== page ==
I last competed in the WAGC in 2005. At the time I was working in computer security at a university. Since then I’ve been working in the same department at the university, but there have been some organizational changes, and now I’m looking for a new job. As for go, we held the European Go Congress in Finland in 2010, which had some importance for me. Mainly, I was involved in bringing it to Finland. I’ve also been playing at my club, and helping to organize some other go tournaments, like the European pair go championship in Helsinki, and I’ve started doing organizing work for my sailing club, in particular for the offshore world championship.
I started sailing as a kid when my father built an Optimist dinghy. Later, when I started to play go, that took up most of my time, but a couple of years ago I thought that go had become rather stable in Finland, and our sailing club had become involved in some European championships and then the offshore world championship, so I decided to get back into sailing. After starting out in the Optimist, which is just a child’s boat — an adult would be too heavy for it — I had sailed a Windmill, which they have in Finland and the United States, and my father had some bigger boats, such as an H boat and a Senorita Helmsman, so in the summer, when I wasn’t playing go, I went sailing again. I partnered with my father in a Windmill in the Finnish championship, and we took third place.
Henceforth, May 21 will be a memorable date in the history of Russian go. On that date, more than 200 go fans gathered in Saint Petersburg, Russia, for a massive simultaneous go game. The event took place on the street near architectural masterpiece the Kazan Cathedral. Even cold wind and drizzling rain did not deter players who turned out to challenge their country’s strongest go masters, including Alexander Dinerchtein 3P, Ilya Shikshin 1P and Natalia Kovaleva, who’s been European Female Champion. Some passersby got intrigued and played go for the very first time in their life, adding to the game’s fanbase. Every participant got a memorable souvenir and anyone who could defeat a master got an additional prize. Overall 218 people played on 191 boards, setting a national record. Click here for a video of the event (added 6/9).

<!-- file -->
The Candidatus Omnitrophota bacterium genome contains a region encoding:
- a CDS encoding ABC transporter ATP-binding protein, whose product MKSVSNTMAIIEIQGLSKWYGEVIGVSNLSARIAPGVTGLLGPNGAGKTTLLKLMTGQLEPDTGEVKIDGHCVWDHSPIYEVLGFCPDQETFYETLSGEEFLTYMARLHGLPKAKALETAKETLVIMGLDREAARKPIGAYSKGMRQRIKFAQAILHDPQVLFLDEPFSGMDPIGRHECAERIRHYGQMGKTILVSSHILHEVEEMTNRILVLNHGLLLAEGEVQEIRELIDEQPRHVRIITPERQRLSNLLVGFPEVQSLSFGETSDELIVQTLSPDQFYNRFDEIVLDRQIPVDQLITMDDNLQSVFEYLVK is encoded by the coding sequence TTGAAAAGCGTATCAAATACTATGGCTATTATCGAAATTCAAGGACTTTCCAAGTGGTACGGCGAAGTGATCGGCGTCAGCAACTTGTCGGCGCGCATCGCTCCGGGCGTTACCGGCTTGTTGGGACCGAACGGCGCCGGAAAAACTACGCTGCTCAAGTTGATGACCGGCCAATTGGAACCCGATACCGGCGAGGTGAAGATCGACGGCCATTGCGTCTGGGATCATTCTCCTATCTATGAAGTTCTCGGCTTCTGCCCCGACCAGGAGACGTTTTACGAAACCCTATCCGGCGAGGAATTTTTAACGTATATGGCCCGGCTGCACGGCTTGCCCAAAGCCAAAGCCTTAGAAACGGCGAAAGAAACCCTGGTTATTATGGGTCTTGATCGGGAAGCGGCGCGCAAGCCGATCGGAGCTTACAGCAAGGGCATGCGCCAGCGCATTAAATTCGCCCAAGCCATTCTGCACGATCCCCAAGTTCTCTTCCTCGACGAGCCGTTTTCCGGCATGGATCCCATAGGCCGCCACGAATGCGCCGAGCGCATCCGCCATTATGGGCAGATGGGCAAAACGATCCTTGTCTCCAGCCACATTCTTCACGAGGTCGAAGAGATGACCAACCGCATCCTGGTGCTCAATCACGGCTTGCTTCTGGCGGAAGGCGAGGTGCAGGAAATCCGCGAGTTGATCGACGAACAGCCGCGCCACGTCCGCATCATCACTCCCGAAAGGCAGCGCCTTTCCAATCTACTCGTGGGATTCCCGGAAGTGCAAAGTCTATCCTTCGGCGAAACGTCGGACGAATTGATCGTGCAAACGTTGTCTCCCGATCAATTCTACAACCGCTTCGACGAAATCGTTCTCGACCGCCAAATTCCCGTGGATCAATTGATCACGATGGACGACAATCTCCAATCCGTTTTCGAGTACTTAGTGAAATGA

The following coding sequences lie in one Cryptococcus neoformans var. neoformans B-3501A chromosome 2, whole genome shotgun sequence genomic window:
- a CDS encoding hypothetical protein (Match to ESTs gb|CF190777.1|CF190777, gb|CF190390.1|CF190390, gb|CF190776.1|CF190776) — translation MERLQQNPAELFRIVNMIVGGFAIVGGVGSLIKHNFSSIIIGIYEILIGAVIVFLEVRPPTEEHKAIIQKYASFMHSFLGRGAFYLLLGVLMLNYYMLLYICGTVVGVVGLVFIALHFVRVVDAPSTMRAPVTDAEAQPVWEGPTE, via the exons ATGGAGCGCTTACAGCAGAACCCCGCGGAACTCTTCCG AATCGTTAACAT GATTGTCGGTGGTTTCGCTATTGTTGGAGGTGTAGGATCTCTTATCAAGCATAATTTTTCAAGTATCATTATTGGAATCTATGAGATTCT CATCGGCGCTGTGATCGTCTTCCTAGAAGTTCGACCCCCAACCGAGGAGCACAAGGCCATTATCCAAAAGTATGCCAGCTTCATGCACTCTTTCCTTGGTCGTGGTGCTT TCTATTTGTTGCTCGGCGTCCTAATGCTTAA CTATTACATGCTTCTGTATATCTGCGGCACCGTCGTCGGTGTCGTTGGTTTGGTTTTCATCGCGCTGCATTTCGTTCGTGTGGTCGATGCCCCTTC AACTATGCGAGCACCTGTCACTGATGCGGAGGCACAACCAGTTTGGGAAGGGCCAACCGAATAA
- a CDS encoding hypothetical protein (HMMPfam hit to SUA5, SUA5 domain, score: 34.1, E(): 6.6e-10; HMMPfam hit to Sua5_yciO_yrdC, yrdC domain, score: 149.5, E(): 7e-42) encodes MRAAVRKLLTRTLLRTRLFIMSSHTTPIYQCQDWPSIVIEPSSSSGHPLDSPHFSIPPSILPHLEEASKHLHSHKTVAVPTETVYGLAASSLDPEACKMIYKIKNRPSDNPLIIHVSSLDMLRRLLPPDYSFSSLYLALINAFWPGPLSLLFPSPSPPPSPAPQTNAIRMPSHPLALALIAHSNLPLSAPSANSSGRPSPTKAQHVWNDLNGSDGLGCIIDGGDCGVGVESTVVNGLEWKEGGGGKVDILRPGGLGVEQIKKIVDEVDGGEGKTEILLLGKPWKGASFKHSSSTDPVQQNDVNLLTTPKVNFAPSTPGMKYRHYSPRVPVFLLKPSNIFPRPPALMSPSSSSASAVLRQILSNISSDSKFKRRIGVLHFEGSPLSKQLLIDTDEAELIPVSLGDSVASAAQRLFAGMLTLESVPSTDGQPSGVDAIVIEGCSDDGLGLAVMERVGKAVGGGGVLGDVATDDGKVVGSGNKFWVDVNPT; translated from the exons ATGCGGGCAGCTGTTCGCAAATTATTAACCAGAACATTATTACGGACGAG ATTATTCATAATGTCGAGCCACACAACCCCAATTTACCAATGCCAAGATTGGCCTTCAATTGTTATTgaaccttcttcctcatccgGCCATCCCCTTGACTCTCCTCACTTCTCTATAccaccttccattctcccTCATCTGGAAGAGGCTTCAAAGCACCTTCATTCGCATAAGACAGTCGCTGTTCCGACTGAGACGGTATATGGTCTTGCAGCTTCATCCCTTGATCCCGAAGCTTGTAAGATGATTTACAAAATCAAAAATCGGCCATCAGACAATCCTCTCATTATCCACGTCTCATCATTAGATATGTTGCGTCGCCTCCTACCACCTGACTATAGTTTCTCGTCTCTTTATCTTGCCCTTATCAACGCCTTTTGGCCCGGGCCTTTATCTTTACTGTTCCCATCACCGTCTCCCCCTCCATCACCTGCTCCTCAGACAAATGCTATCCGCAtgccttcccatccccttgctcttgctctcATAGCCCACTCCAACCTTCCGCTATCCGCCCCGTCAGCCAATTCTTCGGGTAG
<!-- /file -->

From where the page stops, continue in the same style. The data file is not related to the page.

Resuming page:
- report by Daria Koshkina; photos by Mikail Krylov
Candidates have come forward for each of the four available seats on the AGA board. Current candidates are: Eastern – Gurujeet Khalsa, Central – Doc Sade, Western – Andrew Jackson, At-Large – Ed Zhang, Steve Colburn. Nominations, including self-nominations, may be made by full members for the region in which the member resides or nationwide for the At-Large seat and must be received by June 15. Nominations and questions must be emailed to email@example.com. Click here for complete election information and qualifications.
On June 5, at 9 am EST, Nikola Mitic of the Nordic Go Academy, currently a class A insei at the Nihon-Kiin, will give a lecture on the direction of attack in the early game. The lecture will take place in the Advanced Study Room of KGS and it is free to attend. Mitic, whose user name on KGS is nidza92, can be reached at firstname.lastname@example.org. The Advanced Study Room can be found under the heading “lessons” in the room list on KGS.